head in the sand. i would rather people are prepared and enjoy the labor day weekend. >> i'll get out my board shorts. >> don't go in the water. >> i won't! thank you. shifting gears to politics, donald trump courting minority voters and laying out what he calls a new civil rights agenda during his weekend visit to detroit. molly joins us live from washington with the latest on this. people are still talking about that. molly? >> one of donald trump's top advisers, ben carson say many fear trump will start making inroads with african-american voters. >> traditionally, the republican party has not made an extensive outreach to certain communities, including the african-american community because they pretty much have written that off as
democrat territory. donald trump is changing that narrative and really starting to talk about this in a very serious way. i have had many discussions with him about it. >> part of trump's message he spoke about at great states ministry church in detroit is he wants to rem di injustice in any form including economic injustice. as a businessman, he understands what's happening in cities like detroit and wants to help the african-american community benefit through jobs and income. here is part of what he said. >> i fully understand that the african-american community suffered from discrimination and there are many wrongs that must still be made right. they will be made right. i want to make america prosperous for everyone. i want to make this city the economic envy of the world. we can do that. >> trump cold the congregation that the african-american faith
community has been one of god's greatest gifts to america. recently, though, republican candidates have not gotten much support from the african-american community. in 2008, for example, john mccain got 4%. and in 2012, mitt romney received 6%. laura? >> molly for us live in washington. thanks for that report. world leaders are meeting in china for the g20 summit reaffirming their dedication to global growth. president obama seeking to smooth diplomatic relations while he's there, including a meeting with russian president vladimir putin tomorrow on the sidelines of the gathering. one item on their agenda may be hitting a roadblock. expectations to breakthrough on a cease-fire agreement in syria remain low. joining me is former u.s. ambassador of the u.n. and a fox news contributor.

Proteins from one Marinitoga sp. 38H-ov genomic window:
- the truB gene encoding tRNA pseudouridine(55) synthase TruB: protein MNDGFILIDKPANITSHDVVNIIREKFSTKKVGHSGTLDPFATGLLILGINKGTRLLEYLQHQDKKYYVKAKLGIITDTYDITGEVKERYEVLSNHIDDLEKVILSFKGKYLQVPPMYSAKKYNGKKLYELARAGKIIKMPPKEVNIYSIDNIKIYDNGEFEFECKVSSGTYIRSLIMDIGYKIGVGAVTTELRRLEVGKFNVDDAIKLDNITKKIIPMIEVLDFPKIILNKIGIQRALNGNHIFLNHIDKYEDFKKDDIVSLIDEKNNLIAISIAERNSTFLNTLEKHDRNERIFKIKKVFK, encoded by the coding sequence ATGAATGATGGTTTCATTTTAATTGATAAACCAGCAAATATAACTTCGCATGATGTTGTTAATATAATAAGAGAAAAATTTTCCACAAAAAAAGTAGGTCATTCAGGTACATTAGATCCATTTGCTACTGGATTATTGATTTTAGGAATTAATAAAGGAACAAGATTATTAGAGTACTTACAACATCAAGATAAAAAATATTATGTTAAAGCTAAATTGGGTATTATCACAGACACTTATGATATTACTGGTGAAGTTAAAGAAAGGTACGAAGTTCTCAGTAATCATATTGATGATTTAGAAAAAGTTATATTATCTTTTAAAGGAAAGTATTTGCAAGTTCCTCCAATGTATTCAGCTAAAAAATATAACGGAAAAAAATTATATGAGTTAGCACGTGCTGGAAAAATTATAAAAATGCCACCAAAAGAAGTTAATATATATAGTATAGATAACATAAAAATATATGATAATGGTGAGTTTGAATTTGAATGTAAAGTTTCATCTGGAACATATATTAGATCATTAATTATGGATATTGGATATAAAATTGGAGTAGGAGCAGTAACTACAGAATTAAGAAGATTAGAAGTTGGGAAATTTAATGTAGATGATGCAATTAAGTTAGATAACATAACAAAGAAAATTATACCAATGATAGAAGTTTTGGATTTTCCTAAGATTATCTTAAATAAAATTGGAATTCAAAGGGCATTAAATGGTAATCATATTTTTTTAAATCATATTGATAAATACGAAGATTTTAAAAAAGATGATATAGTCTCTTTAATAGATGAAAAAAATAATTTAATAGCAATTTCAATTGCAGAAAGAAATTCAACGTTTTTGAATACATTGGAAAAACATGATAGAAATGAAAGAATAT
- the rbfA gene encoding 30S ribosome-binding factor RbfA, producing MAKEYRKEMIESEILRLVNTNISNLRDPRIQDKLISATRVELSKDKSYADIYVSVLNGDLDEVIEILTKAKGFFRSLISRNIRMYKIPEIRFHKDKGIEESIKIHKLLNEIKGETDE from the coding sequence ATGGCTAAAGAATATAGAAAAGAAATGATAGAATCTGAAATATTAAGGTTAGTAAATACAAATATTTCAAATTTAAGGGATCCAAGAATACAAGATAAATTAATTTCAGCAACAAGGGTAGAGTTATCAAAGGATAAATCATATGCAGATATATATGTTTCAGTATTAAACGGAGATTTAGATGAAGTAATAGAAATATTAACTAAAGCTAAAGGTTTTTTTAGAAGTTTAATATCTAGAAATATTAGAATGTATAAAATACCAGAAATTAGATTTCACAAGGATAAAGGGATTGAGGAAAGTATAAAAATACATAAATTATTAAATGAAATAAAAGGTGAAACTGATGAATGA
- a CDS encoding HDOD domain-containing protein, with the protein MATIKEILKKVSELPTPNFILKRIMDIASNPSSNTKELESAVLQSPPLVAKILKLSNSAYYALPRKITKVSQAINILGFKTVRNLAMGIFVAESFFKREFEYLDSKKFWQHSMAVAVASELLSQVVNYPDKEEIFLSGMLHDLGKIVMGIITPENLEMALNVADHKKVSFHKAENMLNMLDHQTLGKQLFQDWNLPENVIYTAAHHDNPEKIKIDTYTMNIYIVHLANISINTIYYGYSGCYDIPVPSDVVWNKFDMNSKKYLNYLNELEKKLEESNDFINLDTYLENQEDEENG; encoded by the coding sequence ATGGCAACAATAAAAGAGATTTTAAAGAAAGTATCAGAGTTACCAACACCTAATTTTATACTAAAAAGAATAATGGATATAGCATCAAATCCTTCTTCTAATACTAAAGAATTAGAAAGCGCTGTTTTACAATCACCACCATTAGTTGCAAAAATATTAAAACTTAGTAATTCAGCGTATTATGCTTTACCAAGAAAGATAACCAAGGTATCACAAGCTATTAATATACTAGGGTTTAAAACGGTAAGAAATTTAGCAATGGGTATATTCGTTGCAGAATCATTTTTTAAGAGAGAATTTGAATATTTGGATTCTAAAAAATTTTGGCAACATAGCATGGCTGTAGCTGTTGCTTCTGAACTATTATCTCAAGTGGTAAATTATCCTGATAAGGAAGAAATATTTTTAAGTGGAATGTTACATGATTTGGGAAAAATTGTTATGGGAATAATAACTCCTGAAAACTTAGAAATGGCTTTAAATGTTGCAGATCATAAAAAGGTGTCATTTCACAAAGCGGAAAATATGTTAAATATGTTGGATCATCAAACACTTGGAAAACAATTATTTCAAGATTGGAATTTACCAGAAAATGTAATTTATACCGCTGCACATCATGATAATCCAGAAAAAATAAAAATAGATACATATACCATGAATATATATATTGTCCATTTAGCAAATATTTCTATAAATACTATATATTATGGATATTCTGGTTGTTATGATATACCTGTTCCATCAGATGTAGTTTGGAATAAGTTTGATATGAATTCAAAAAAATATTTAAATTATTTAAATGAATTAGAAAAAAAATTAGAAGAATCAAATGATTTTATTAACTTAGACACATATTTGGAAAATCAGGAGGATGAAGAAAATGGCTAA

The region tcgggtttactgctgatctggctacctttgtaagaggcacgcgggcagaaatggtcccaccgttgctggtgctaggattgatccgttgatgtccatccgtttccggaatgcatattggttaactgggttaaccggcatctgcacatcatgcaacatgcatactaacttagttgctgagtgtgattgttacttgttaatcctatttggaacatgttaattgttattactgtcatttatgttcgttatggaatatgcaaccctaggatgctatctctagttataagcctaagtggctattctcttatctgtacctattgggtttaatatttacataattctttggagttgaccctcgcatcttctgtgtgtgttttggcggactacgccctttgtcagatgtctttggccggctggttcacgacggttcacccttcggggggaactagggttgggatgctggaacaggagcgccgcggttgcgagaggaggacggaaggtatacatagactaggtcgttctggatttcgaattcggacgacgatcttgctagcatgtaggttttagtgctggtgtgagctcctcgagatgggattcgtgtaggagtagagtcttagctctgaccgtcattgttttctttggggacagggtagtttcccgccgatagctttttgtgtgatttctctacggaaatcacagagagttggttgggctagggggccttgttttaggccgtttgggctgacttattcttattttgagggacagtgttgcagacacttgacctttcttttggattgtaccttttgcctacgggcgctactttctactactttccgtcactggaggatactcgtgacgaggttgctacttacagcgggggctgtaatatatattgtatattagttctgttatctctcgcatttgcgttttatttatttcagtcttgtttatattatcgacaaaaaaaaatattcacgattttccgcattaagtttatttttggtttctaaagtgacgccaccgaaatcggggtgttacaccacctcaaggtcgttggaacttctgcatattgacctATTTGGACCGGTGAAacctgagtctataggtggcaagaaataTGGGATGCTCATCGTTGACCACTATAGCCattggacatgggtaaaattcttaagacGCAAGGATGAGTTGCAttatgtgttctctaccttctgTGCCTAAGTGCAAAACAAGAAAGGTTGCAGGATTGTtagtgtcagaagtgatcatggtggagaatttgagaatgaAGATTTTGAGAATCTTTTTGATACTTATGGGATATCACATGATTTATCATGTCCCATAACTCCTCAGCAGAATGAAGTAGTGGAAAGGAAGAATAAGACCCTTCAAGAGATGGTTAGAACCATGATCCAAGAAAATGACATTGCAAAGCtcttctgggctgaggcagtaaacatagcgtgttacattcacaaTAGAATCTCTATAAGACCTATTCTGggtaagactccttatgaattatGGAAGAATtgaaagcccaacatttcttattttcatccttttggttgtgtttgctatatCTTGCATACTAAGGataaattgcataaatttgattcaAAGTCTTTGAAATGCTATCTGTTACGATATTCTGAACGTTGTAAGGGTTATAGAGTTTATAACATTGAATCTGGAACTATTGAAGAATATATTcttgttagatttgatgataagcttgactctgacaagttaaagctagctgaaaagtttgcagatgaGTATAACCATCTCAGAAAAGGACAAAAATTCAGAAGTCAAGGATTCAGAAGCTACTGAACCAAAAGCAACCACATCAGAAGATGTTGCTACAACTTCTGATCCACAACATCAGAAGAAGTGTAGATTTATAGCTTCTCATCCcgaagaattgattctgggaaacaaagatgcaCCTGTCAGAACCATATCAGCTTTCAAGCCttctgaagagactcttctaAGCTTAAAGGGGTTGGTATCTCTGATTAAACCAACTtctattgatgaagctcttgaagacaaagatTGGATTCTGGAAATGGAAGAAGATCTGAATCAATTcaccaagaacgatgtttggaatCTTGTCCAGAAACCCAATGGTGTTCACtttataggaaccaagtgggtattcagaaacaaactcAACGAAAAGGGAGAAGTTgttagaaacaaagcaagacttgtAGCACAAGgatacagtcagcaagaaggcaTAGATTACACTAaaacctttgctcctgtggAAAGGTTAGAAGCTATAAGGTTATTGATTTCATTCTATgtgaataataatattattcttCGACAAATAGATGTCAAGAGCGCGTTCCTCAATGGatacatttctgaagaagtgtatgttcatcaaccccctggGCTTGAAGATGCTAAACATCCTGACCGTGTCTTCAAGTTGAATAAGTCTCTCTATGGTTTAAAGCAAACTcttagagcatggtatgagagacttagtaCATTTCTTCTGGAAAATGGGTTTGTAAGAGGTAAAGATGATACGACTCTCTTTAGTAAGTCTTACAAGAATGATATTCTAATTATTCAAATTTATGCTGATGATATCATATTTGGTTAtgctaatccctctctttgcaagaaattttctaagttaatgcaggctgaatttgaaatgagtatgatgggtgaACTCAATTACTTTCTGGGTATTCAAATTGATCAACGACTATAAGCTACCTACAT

ambassador, glad to have you with us today. there was supposed to be a breakthrough deal between the u.s. and russia. we are going to share military and intelligence nminformation. the latest is russia is waivering on that shared intel. any surprise there? >> no surprise. frankly, i wouldn't be disappointed if it fell through. this idea we can cooperate with russia against isis and not have other consequences that could be detrimental to american interest in the region is fantasy. i think this is part of the administrations unwillingness to see russia's main interest is the assad regime, which barack obama, still gestures to as his objective to remove the assad regime. i think the russians would take advantage of this deal, the cease-fire for humanitarian assistance broke down. this would, too because of russian and syrian violation.
it's our administration strategy. i wouldn't be surprised if nothing happens except the need for an announcement tomorrow where a cease-fire ending xxiv hours late. >> you, assad is still supported by russia. so, did this make any sense, at all, and part of the promise in this dual agreement between the u.s. and russia is that we would somehow ground assad's air force. do you invision that happening? it should but it's not going to, is it? >> no, that's a key element from the u.s. point of view. the air force efforts have been directed against rebel forces, which is obama administration armed or trained and armed or tried to. the assad regime is not going to give up on a strategy that has increased their whole former rebel territory. this is just an illusion.